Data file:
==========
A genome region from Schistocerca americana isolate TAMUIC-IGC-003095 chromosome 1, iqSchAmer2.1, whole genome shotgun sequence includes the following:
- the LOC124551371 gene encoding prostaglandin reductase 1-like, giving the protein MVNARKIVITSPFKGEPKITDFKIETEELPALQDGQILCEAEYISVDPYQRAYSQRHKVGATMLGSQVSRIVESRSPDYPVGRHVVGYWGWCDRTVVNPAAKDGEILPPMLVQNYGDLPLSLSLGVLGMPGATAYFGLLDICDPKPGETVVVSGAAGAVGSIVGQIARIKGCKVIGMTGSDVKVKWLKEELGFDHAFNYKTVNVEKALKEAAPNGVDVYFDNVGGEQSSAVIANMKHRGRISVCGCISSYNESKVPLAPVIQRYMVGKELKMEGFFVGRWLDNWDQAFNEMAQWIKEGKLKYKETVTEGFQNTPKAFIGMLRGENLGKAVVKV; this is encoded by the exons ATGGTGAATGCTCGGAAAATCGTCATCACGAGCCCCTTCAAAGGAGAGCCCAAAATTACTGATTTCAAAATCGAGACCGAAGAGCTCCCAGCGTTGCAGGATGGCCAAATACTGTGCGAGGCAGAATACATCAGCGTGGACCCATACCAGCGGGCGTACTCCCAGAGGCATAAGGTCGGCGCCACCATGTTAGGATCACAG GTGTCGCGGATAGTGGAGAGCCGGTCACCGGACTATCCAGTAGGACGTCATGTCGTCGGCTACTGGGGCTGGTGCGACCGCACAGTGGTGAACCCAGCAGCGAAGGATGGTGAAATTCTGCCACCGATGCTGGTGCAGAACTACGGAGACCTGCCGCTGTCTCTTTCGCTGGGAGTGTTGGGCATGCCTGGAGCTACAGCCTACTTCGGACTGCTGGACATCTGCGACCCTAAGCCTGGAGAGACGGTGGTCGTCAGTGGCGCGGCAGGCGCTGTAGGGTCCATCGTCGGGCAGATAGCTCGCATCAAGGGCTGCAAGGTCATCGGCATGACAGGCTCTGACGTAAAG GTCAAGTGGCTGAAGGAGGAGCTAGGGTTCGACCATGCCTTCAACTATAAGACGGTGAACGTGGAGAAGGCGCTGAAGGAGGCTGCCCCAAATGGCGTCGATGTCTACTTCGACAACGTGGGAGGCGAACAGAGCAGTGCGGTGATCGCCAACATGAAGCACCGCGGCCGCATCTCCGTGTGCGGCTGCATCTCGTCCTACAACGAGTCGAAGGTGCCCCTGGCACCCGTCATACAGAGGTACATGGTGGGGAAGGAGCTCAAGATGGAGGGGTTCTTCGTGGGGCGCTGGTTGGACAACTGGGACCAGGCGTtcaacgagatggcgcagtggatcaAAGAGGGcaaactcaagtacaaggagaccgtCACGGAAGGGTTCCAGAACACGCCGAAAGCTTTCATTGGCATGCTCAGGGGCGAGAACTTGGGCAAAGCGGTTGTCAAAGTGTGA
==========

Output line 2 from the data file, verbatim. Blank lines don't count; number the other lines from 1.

- the LOC124551371 gene encoding prostaglandin reductase 1-like, giving the protein MVNARKIVITSPFKGEPKITDFKIETEELPALQDGQILCEAEYISVDPYQRAYSQRHKVGATMLGSQVSRIVESRSPDYPVGRHVVGYWGWCDRTVVNPAAKDGEILPPMLVQNYGDLPLSLSLGVLGMPGATAYFGLLDICDPKPGETVVVSGAAGAVGSIVGQIARIKGCKVIGMTGSDVKVKWLKEELGFDHAFNYKTVNVEKALKEAAPNGVDVYFDNVGGEQSSAVIANMKHRGRISVCGCISSYNESKVPLAPVIQRYMVGKELKMEGFFVGRWLDNWDQAFNEMAQWIKEGKLKYKETVTEGFQNTPKAFIGMLRGENLGKAVVKV; this is encoded by the exons ATGGTGAATGCTCGGAAAATCGTCATCACGAGCCCCTTCAAAGGAGAGCCCAAAATTACTGATTTCAAAATCGAGACCGAAGAGCTCCCAGCGTTGCAGGATGGCCAAATACTGTGCGAGGCAGAATACATCAGCGTGGACCCATACCAGCGGGCGTACTCCCAGAGGCATAAGGTCGGCGCCACCATGTTAGGATCACAG GTGTCGCGGATAGTGGAGAGCCGGTCACCGGACTATCCAGTAGGACGTCATGTCGTCGGCTACTGGGGCTGGTGCGACCGCACAGTGGTGAACCCAGCAGCGAAGGATGGTGAAATTCTGCCACCGATGCTGGTGCAGAACTACGGAGACCTGCCGCTGTCTCTTTCGCTGGGAGTGTTGGGCATGCCTGGAGCTACAGCCTACTTCGGACTGCTGGACATCTGCGACCCTAAGCCTGGAGAGACGGTGGTCGTCAGTGGCGCGGCAGGCGCTGTAGGGTCCATCGTCGGGCAGATAGCTCGCATCAAGGGCTGCAAGGTCATCGGCATGACAGGCTCTGACGTAAAG GTCAAGTGGCTGAAGGAGGAGCTAGGGTTCGACCATGCCTTCAACTATAAGACGGTGAACGTGGAGAAGGCGCTGAAGGAGGCTGCCCCAAATGGCGTCGATGTCTACTTCGACAACGTGGGAGGCGAACAGAGCAGTGCGGTGATCGCCAACATGAAGCACCGCGGCCGCATCTCCGTGTGCGGCTGCATCTCGTCCTACAACGAGTCGAAGGTGCCCCTGGCACCCGTCATACAGAGGTACATGGTGGGGAAGGAGCTCAAGATGGAGGGGTTCTTCGTGGGGCGCTGGTTGGACAACTGGGACCAGGCGTtcaacgagatggcgcagtggatcaAAGAGGGcaaactcaagtacaaggagaccgtCACGGAAGGGTTCCAGAACACGCCGAAAGCTTTCATTGGCATGCTCAGGGGCGAGAACTTGGGCAAAGCGGTTGTCAAAGTGTGA